The timing and the frequency of Ds excisions differ between maize kernels which carry the Ac elements present in the wx-m7 and wx-m9 alleles, respectively, although the two elements are identical in sequence and are located within the same gene in identical orientation (Heinlein and Starlinger, Maydica 36:309-316, 1991). Immunohistochemical staining of 30 DAP (days after pollination) endosperm cells for the TPase revealed that during this late stage of endosperm development the wx-m7 endosperm contains much more of the TPase aggregates than wx-m9 endosperm. The two Ac elements therefore might be differentially expressed. This is further corroborated by the observation that the Ac alleles can not be replaced by each other in kernels carrying the bz-m2(DI) allele without altering the pattern of revertant Bz sectors in the aleurone. Whereas wx-m7/wx-m7/wx-m7 endosperms are characterized by very large revertant sectors due to excision events having occurred during early developmental stages, the phenotype of the wx-m7/wx-m7/wx-m9 endosperms exhibits very rare and unicellular sectors due to late events. However, the history of the wx-m7 and wx-m9 maize lines used in the crosses are not known in detail and these lines therefore cannot be considered isogenic. Consequently, we performed genetic experiments aimed to reveal whether other gene products (encoded by modifier genes) are involved in the control and regulation of transposition.
We started our experiments with heterozygotes between wx-m7 and wx-m9 and crossed this line to an appropriate tester strain, e.g. bz-m2(DI). If the differences between the wx-m7 and wx-m9 lines were due to the presence of modifier genes, we expected either a new variegation pattern in the progeny of this cross if several unlinked or loosely linked modifier genes were involved, or the reappearance of the two previously known patterns segregating independently of the Wx alleles. The outcome of this experiment was the reappearance of the two previous patterns, which segregated in the expected ratios. The particular patterns seen in the aleurone were concordant with the respective wx-m7 and wx-m9 variegation patterns in the inner endosperm. However, this was not taken to be diagnostic for the presence of the specific Wx alleles since the variegation patterns of these alleles to some degree might underlie the action of the putative modifier genes also. Hence, we extracted the DNA from 120 kernels showing either of the two variegation patterns and probed this DNA by PCR for the presence of the respective waxy-alleles. In all but two cases (which might be misselections) we found that the kernels which exhibit an Ac-specific variegation phenotype also carry the respective Ac element. The outcome of this experiment therefore excluded the presence of a modifier gene linked to Ac, unless this gene maps very close (within 2 map units) to Ac.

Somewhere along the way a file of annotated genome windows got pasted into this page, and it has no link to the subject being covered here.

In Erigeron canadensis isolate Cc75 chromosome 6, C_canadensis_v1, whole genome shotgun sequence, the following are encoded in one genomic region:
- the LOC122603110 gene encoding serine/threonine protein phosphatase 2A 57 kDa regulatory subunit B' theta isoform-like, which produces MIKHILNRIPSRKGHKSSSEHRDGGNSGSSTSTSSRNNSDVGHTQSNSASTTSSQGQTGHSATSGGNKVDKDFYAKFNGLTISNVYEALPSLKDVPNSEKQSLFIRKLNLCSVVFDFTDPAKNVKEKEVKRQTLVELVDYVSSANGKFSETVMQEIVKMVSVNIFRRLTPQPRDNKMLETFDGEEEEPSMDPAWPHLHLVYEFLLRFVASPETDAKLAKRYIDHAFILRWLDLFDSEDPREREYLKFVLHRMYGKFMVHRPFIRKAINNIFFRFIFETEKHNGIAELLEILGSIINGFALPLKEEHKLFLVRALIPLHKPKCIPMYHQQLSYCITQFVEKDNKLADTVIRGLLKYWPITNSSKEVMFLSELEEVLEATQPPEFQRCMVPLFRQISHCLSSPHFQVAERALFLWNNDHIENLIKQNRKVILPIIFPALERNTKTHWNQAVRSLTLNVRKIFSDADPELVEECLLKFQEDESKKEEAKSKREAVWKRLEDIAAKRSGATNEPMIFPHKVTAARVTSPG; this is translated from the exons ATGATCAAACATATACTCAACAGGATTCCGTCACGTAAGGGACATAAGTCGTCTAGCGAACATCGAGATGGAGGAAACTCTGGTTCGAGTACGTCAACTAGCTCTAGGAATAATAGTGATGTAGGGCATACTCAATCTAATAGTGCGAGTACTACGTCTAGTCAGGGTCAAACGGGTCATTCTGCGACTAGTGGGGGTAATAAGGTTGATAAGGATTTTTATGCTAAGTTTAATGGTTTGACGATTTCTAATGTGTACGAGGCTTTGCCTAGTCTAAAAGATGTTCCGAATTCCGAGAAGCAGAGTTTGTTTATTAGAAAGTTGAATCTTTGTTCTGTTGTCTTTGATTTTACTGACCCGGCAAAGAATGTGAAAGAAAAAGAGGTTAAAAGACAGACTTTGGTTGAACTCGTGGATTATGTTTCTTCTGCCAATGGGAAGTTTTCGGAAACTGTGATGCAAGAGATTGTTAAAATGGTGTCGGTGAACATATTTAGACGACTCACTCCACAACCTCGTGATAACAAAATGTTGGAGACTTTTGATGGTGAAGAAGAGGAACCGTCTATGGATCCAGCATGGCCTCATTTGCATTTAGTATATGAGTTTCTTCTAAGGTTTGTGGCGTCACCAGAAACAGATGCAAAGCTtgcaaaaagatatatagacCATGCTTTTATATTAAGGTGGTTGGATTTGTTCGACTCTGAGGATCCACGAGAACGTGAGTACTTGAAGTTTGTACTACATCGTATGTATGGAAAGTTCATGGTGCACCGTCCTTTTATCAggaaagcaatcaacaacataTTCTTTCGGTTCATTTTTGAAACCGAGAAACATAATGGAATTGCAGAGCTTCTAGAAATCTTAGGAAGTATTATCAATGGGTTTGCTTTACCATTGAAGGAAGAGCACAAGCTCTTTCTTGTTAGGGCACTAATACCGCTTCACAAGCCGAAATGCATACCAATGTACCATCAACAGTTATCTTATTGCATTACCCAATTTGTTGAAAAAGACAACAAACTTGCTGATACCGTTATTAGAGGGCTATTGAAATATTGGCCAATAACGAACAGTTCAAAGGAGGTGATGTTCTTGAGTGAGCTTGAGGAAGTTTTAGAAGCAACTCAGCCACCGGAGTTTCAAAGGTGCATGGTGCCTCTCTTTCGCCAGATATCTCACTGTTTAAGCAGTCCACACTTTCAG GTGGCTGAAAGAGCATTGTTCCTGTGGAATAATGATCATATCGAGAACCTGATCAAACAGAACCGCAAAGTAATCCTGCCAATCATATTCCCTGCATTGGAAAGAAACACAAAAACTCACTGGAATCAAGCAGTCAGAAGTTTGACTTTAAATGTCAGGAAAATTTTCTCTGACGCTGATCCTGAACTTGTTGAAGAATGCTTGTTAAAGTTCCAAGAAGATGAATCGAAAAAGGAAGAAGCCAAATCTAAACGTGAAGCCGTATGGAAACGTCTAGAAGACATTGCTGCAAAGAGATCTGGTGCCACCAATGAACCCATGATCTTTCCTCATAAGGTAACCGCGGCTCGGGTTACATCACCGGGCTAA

As a next step we crossed plants grown from selected kernels that did not receive an Ac element due to a meiotic excision event to plants that carried the other Ac element combined with the bz-m2(DI) allele. The chromosome that previously carried Ac should still carry the putative tightly linked modifier gene. For the case that this modifier gene gives rise to the "Ac specific" variegation pattern rather than Ac itself, we expected the appearance of the weakly variegated phenotype characteristic for Ac7/Ac9 heterozygotes (see above) on 25% of the progeny kernels. However, this phenotype was not found on the ears. Instead, we solely observed variegation patterns characteristic for the Ac element brought in by the tester plant.
Taken together, these results strongly suggest that the Ac allele specific variegation patterns are not due to modifier genes. Accordingly, it seems reasonable to assume that the differences between Ac-specific variegation patterns are due to differential expression of the Ac elements.
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